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To Comment or Not to Comment

We dive into the pro's and con's of having comments on news sites

Daniel Hinton's picture
Apr 03, 2019

Here at UCOMM, we take freedom of expression very seriously. We couldn’t have our blog and podcast without it.

It has come to our attention, however, that the lack of a comments section on UCOMMBlog.com is stifling our readers’ Bill of Rights.

The First Amendment to the U.S. Constitution states,

“Congress shall make no law...abridging the freedom of speech.”

Obviously, UCOMM isn’t Congress, and we’ll take that as a compliment.

But still, nothing is more American than the freedom to say whatever the hell you want. “Live free or die!” as they say up there in New Hampshire.

Then again, have you seen what that’s done to the rest of the Internet? Racism, sexism, and bigotry thrive on niche websites like 4chan and 8chan which have established themselves as deregulated, free speech zones. The big ones — Facebook, Twitter, and Reddit — are not hate-free either. Whether they are bots, trolls or crazy relatives, every commenter sounds like they are losing their damn minds.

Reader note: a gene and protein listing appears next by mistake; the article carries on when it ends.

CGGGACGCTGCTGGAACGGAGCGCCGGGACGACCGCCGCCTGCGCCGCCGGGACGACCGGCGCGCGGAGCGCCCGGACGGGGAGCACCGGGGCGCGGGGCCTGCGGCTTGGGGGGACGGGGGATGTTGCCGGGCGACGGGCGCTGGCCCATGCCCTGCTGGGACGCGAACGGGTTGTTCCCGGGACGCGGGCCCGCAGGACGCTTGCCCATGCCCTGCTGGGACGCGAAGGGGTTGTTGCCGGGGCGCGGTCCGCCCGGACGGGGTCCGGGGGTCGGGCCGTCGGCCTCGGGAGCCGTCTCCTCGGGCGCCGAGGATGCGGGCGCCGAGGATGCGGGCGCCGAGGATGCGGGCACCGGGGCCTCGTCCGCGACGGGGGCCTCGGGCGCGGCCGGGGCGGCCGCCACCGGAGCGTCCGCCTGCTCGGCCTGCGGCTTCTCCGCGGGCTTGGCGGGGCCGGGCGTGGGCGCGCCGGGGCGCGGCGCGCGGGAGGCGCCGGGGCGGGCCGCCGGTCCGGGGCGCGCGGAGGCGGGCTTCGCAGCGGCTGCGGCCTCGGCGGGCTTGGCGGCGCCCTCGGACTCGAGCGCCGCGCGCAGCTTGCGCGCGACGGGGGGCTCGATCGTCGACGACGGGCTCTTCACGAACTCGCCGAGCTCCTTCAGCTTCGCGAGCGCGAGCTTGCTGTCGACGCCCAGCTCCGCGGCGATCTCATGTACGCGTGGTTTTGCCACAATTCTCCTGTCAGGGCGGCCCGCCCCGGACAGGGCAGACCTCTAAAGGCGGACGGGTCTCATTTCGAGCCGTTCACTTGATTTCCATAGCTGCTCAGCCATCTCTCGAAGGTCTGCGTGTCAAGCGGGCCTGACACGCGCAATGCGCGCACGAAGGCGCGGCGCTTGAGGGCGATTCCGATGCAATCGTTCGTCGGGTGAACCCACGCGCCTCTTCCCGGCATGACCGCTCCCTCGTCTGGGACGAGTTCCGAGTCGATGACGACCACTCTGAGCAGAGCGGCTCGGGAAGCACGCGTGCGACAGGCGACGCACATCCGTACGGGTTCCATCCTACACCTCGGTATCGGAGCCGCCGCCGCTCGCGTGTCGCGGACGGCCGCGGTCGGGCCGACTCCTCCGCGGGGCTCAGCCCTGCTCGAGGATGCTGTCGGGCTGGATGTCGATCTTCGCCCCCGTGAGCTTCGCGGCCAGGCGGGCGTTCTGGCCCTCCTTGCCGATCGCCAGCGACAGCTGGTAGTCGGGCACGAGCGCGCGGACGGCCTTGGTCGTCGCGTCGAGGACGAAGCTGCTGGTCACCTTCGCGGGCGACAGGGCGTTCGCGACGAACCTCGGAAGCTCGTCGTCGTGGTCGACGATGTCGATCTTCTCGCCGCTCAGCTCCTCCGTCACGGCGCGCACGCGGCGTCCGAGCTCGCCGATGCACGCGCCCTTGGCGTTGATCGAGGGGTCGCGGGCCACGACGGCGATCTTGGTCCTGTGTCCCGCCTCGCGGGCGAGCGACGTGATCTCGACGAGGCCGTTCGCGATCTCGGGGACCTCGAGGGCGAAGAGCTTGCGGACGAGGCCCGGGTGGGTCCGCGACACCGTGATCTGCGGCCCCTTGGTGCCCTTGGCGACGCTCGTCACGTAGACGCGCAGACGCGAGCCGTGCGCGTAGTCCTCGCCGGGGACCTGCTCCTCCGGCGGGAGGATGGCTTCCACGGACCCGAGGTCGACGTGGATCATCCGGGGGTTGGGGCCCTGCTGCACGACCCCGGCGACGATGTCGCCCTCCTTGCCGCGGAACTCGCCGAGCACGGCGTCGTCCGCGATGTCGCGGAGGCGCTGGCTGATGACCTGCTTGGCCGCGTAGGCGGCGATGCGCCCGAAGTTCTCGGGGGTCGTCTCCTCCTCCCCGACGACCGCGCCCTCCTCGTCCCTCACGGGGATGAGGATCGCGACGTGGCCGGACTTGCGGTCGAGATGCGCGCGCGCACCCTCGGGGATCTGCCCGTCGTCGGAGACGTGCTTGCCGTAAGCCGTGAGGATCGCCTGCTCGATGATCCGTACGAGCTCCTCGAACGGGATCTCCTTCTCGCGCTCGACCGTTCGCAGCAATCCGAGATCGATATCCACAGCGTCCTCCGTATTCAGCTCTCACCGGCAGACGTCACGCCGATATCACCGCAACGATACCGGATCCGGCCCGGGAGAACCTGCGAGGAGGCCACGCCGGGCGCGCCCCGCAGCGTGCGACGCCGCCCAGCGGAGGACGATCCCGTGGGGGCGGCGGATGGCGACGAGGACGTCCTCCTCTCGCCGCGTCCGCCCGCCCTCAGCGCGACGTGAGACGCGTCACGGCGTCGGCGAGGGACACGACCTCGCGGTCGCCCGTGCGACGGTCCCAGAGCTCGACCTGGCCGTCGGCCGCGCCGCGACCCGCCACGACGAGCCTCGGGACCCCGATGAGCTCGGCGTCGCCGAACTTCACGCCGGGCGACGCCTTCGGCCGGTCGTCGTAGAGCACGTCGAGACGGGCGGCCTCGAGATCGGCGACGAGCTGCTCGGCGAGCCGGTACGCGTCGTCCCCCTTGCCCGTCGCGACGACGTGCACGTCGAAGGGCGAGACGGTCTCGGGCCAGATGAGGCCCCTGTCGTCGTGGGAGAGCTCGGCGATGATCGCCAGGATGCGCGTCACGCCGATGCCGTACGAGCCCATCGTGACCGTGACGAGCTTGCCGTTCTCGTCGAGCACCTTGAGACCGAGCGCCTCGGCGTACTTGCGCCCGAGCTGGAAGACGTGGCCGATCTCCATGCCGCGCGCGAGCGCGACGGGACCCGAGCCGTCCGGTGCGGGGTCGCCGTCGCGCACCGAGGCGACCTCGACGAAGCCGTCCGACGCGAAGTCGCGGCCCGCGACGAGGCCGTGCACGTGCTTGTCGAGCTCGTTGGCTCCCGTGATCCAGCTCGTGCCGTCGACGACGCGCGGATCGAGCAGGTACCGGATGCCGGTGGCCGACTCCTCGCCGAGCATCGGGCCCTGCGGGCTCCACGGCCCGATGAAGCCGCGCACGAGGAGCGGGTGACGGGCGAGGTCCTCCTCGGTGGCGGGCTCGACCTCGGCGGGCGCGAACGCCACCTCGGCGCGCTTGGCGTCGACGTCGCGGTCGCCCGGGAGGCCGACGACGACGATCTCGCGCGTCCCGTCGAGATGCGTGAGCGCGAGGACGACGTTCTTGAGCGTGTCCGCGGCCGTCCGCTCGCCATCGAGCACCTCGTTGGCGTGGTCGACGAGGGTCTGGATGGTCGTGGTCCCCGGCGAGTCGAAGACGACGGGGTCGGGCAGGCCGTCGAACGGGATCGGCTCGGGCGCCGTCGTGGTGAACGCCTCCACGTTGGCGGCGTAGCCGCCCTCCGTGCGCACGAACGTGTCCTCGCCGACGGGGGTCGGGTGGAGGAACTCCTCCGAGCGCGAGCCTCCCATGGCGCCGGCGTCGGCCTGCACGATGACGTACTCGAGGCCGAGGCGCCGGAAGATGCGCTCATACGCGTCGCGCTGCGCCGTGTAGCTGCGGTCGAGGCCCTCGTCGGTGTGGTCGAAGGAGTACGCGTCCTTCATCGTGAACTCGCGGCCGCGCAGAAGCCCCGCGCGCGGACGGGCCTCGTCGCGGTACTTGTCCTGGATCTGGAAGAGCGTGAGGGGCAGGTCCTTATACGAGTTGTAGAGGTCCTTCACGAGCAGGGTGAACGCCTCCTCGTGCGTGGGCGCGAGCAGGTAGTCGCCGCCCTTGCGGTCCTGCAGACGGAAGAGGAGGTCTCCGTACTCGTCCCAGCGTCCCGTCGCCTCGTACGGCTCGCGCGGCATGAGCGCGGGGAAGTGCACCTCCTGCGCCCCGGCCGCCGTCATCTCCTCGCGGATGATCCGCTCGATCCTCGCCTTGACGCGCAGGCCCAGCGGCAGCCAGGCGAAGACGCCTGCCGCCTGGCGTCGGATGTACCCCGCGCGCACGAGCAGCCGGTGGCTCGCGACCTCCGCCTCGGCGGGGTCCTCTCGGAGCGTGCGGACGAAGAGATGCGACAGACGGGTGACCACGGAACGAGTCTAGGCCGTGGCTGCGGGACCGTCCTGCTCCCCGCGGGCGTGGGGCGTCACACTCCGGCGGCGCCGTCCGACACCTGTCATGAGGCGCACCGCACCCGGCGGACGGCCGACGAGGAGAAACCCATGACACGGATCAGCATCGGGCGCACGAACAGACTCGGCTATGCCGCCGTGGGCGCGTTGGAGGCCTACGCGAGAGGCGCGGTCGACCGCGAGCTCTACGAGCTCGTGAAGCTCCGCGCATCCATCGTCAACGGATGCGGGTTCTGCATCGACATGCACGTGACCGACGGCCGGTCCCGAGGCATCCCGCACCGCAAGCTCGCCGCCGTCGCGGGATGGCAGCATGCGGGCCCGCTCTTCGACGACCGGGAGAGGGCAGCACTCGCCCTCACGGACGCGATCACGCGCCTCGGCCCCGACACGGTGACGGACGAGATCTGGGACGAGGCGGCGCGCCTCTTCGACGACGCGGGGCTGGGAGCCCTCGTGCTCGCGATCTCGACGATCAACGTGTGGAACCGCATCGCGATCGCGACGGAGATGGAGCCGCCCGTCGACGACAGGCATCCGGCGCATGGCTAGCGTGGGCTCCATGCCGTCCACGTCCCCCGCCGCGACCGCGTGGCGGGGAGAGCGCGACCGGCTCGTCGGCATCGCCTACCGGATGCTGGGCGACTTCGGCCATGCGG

Plenty of popular sites have grown up without comment sections: Reuters, Vox, and Mic to name a few. The New York Times, which allows comments under heavy-handed moderation, had to take them off weekend articles due to understaffing. The Washington Post, for their part, side-steps that problem by using artificial intelligence moderators.

Studies show readers can be swayed by negative comments more than the article itself, so you can’t blame web developers for avoiding or abolishing comment sections. We’re all within our rights to do so, as the First Amendment also gives us the freedom of the press.

In the end, what the Constitution says and what other websites do doesn’t matter to us as much as what our readers and listeners think. That’s why we’re asking you if UCOMM should add a comments section.

This is what democracy looks like in 2019!

(Note: You can always comment on UCOMM’s Facebook and Twitter.)

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